These “key messages” are a set of selected facts about pollination. You may want to pick and choose from these statements as appropriate for your audience and topic, or use them as a guide for your presentation.

General
Many people think only of allergies when they hear the word pollen, but pollen plays a vital role in the health of our environment. Pollen, the plant’s male sex cells, must be transferred from the anther to the stigma of the same or another flower for the plant to produce fruit and seed. While some plants are self- or wind-pollinated, the great majority of flowering plants cannot move pollen without help from an animal pollinator. 1
Pollinators make up a significant portion of the total diversity of species on this planet. In fact, between 200,000 - 300,000 invertebrate species-such as butterflies, beetles, moths, flies, mosquitoes, and bees—are estimated to serve globally as pollinators2 3 as well as around 2,000 vertebrates species, including birds, mammals, and reptiles.
A majority of plants, more than 70 percent of species, depend on insects, birds, bats, and other animals to transport the pollen for them.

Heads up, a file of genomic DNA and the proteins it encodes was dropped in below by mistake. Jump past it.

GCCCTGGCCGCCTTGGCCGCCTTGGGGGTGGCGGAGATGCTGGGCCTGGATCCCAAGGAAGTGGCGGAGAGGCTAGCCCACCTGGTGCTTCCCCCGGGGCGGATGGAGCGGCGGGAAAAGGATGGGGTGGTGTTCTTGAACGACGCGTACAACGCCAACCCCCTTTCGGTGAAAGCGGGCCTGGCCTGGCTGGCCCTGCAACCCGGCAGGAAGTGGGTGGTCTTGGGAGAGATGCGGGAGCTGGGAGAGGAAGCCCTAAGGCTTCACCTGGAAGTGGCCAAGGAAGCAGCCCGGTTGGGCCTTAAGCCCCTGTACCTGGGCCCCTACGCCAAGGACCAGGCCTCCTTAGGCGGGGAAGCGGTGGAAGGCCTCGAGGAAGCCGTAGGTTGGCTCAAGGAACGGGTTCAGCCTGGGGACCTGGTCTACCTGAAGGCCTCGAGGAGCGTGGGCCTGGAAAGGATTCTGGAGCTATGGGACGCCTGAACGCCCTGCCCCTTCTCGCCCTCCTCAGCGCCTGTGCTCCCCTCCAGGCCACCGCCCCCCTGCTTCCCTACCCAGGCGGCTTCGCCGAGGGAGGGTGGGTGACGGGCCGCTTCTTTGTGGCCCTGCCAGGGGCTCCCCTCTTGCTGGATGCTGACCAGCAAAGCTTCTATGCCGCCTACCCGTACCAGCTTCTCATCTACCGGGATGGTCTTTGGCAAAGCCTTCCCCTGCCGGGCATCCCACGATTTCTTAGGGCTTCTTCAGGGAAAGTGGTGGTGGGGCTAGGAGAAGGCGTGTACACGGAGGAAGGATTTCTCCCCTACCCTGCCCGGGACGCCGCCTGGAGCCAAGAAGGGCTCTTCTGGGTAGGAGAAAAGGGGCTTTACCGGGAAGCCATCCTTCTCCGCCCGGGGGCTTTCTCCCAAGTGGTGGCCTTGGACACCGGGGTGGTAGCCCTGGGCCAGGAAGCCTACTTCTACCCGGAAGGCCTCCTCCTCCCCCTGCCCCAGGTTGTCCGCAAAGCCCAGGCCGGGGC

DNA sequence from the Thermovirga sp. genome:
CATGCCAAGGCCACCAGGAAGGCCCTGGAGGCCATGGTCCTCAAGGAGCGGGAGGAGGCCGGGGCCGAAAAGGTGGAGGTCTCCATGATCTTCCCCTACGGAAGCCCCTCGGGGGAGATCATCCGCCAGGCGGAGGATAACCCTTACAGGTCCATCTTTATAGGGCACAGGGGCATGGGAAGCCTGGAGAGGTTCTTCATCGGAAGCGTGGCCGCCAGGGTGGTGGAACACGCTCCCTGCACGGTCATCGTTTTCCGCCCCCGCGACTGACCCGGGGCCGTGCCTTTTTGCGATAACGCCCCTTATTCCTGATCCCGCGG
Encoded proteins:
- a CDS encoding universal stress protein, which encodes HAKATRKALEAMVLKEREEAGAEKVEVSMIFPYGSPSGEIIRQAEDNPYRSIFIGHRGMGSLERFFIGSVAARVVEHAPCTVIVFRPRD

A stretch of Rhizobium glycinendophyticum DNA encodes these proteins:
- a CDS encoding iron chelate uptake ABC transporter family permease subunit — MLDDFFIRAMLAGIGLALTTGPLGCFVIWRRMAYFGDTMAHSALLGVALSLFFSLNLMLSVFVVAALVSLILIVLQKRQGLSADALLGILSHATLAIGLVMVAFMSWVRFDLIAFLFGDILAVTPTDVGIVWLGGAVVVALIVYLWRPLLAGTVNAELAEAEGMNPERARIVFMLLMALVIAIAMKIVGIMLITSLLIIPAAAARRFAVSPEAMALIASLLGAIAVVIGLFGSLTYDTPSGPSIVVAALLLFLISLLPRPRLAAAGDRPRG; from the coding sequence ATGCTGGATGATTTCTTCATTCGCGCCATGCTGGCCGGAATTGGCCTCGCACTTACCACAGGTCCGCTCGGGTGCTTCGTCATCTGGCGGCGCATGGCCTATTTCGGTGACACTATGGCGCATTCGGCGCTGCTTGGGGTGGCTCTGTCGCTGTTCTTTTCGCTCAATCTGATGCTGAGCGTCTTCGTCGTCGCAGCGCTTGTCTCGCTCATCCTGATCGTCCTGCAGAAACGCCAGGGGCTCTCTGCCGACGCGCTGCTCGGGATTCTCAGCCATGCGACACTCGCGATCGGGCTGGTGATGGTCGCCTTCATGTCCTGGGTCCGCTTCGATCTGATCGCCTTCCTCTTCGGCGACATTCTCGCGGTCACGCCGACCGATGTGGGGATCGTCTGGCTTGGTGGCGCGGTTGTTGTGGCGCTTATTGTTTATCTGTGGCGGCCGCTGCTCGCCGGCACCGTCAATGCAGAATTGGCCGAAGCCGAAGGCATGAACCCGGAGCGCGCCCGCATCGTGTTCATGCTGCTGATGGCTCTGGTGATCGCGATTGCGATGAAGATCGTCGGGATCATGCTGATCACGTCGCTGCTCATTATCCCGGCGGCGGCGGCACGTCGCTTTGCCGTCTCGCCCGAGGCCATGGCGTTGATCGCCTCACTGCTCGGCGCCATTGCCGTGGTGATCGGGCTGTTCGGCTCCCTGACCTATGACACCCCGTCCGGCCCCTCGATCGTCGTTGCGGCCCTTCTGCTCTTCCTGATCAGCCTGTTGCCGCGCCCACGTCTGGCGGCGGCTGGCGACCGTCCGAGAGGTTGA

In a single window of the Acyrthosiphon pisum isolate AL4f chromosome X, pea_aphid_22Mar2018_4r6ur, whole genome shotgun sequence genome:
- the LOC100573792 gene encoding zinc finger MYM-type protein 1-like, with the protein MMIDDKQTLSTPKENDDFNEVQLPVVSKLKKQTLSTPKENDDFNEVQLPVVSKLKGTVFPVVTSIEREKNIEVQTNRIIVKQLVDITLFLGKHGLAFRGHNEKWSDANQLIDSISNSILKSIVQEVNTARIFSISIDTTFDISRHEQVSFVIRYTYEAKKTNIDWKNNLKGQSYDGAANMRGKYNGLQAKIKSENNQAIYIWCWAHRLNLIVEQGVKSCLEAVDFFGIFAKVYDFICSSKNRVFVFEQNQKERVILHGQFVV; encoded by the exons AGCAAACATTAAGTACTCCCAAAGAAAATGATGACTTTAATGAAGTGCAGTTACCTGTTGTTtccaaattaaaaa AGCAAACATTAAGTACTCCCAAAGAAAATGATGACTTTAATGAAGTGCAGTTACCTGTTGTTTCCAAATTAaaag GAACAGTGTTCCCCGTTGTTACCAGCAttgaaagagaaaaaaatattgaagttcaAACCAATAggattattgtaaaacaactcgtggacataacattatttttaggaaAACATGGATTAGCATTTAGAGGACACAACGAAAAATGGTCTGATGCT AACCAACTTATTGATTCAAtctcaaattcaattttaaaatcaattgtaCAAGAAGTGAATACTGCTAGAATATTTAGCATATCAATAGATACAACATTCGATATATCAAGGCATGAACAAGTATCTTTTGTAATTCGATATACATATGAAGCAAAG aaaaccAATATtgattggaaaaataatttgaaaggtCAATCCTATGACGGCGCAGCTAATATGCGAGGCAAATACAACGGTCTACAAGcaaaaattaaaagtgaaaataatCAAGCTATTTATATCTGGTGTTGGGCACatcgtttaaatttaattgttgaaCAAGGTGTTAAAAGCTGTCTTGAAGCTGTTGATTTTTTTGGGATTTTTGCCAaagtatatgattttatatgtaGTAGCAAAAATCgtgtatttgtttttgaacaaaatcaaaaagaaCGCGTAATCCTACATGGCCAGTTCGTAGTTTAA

Worldwide, at least thirty percent of 1500 crop plant species depend on pollination by bees and other insects.4 5

Economic Benefits
Pollinators play a significant role in the production of over 150 food crops in the U.S.—among them apples, almonds, blueberries, cranberries, kiwis, melons, pears, plums, and squash. 6 7
Pollinators are important in the production of an estimated 30 percent of the human diet, fibers, edible oils, medicines created from plants, and others important products around the world.
In the U.S., the annual benefit of managed honey bees to agriculture was estimated as $14.6 billion in 2000.8
Native, unmanaged pollinators—primarily bees— are estimated to contribute $3 billion to the value of crops pollination in the U.S.. 9
The southeastern blueberry bee illustrates the economic significance of native pollinators. In her few weeks as an adult, a single female bee visits about 50,000 blueberry flowers, resulting in over 6,000 marketable blueberries worth about $75. 10